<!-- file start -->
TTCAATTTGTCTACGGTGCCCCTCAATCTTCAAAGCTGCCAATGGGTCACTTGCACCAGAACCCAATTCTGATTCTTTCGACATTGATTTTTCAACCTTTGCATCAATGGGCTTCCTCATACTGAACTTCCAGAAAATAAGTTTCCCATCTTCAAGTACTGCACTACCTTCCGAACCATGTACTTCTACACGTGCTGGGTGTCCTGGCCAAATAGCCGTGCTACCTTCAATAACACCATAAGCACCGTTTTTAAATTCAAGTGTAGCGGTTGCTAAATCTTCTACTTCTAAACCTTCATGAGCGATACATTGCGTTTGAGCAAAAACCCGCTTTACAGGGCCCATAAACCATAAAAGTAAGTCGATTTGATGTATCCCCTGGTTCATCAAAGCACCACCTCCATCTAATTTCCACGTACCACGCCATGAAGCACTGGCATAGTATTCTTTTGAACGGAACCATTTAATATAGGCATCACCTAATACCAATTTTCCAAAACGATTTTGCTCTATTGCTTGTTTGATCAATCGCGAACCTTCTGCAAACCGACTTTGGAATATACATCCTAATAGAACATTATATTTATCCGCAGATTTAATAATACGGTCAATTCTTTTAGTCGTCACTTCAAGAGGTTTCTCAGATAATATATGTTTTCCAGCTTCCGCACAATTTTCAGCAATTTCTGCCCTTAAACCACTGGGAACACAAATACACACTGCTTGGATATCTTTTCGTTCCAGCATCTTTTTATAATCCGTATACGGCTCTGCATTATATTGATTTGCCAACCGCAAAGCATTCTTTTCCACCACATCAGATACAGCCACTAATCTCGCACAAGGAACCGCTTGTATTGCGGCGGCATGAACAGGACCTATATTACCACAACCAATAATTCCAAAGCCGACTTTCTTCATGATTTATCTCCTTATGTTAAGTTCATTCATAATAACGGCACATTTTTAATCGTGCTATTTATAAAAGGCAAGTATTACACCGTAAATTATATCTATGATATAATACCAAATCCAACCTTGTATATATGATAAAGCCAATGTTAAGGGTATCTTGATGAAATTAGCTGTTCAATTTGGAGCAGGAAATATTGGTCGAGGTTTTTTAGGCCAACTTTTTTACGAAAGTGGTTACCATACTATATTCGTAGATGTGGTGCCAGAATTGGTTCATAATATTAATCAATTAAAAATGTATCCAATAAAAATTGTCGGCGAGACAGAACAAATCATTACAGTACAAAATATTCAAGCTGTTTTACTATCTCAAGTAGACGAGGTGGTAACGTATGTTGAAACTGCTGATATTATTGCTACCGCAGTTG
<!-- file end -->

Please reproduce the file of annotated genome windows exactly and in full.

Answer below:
TTCAATTTGTCTACGGTGCCCCTCAATCTTCAAAGCTGCCAATGGGTCACTTGCACCAGAACCCAATTCTGATTCTTTCGACATTGATTTTTCAACCTTTGCATCAATGGGCTTCCTCATACTGAACTTCCAGAAAATAAGTTTCCCATCTTCAAGTACTGCACTACCTTCCGAACCATGTACTTCTACACGTGCTGGGTGTCCTGGCCAAATAGCCGTGCTACCTTCAATAACACCATAAGCACCGTTTTTAAATTCAAGTGTAGCGGTTGCTAAATCTTCTACTTCTAAACCTTCATGAGCGATACATTGCGTTTGAGCAAAAACCCGCTTTACAGGGCCCATAAACCATAAAAGTAAGTCGATTTGATGTATCCCCTGGTTCATCAAAGCACCACCTCCATCTAATTTCCACGTACCACGCCATGAAGCACTGGCATAGTATTCTTTTGAACGGAACCATTTAATATAGGCATCACCTAATACCAATTTTCCAAAACGATTTTGCTCTATTGCTTGTTTGATCAATCGCGAACCTTCTGCAAACCGACTTTGGAATATACATCCTAATAGAACATTATATTTATCCGCAGATTTAATAATACGGTCAATTCTTTTAGTCGTCACTTCAAGAGGTTTCTCAGATAATATATGTTTTCCAGCTTCCGCACAATTTTCAGCAATTTCTGCCCTTAAACCACTGGGAACACAAATACACACTGCTTGGATATCTTTTCGTTCCAGCATCTTTTTATAATCCGTATACGGCTCTGCATTATATTGATTTGCCAACCGCAAAGCATTCTTTTCCACCACATCAGATACAGCCACTAATCTCGCACAAGGAACCGCTTGTATTGCGGCGGCATGAACAGGACCTATATTACCACAACCAATAATTCCAAAGCCGACTTTCTTCATGATTTATCTCCTTATGTTAAGTTCATTCATAATAACGGCACATTTTTAATCGTGCTATTTATAAAAGGCAAGTATTACACCGTAAATTATATCTATGATATAATACCAAATCCAACCTTGTATATATGATAAAGCCAATGTTAAGGGTATCTTGATGAAATTAGCTGTTCAATTTGGAGCAGGAAATATTGGTCGAGGTTTTTTAGGCCAACTTTTTTACGAAAGTGGTTACCATACTATATTCGTAGATGTGGTGCCAGAATTGGTTCATAATATTAATCAATTAAAAATGTATCCAATAAAAATTGTCGGCGAGACAGAACAAATCATTACAGTACAAAATATTCAAGCTGTTTTACTATCTCAAGTAGACGAGGTGGTAACGTATGTTGAAACTGCTGATATTATTGCTACCGCAGTTG